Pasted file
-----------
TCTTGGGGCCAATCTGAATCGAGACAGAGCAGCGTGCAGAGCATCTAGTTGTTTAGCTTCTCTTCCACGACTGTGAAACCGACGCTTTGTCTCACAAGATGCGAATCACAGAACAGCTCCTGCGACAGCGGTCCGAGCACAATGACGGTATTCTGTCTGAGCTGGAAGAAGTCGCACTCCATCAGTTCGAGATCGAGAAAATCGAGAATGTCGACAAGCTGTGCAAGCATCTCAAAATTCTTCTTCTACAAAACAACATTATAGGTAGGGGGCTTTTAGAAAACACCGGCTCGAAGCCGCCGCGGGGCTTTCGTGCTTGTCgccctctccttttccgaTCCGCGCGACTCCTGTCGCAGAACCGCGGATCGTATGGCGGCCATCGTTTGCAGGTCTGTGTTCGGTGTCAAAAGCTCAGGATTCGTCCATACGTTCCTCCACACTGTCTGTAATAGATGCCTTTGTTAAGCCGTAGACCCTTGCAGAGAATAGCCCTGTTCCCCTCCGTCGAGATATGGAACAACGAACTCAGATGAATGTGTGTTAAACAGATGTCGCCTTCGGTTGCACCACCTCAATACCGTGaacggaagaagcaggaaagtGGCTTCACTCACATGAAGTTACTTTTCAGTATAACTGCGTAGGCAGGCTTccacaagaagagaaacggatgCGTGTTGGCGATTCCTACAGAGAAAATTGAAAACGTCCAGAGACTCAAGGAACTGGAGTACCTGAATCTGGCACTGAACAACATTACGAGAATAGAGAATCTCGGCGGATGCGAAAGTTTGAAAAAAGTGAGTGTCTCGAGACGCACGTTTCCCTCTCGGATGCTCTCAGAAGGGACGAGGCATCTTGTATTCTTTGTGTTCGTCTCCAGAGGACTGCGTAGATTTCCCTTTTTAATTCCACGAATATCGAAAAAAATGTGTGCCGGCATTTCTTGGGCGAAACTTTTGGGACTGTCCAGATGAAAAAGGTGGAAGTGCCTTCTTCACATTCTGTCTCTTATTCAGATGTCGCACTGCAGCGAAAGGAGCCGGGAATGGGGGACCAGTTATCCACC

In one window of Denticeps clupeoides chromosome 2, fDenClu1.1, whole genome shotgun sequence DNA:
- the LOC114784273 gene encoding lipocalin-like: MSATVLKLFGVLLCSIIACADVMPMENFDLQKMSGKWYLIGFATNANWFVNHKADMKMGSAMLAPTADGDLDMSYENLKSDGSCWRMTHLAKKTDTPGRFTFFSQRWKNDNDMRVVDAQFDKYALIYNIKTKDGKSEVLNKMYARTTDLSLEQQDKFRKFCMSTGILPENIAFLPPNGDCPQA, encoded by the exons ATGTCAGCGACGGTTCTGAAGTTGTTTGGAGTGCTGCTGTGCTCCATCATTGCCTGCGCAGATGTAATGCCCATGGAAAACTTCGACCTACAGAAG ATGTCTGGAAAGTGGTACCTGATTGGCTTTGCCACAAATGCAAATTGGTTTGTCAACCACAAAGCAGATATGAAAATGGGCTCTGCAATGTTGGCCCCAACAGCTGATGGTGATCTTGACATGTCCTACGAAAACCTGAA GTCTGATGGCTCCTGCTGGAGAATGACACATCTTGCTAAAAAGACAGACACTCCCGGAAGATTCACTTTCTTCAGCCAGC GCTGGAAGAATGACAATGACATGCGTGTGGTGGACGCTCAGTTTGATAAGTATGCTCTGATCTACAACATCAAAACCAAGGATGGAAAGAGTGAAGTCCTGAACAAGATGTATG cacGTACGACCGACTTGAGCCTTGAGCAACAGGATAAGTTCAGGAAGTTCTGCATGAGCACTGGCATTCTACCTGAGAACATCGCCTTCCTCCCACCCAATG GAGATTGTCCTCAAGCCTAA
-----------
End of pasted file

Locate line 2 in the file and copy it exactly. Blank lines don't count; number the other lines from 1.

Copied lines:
In one window of Denticeps clupeoides chromosome 2, fDenClu1.1, whole genome shotgun sequence DNA: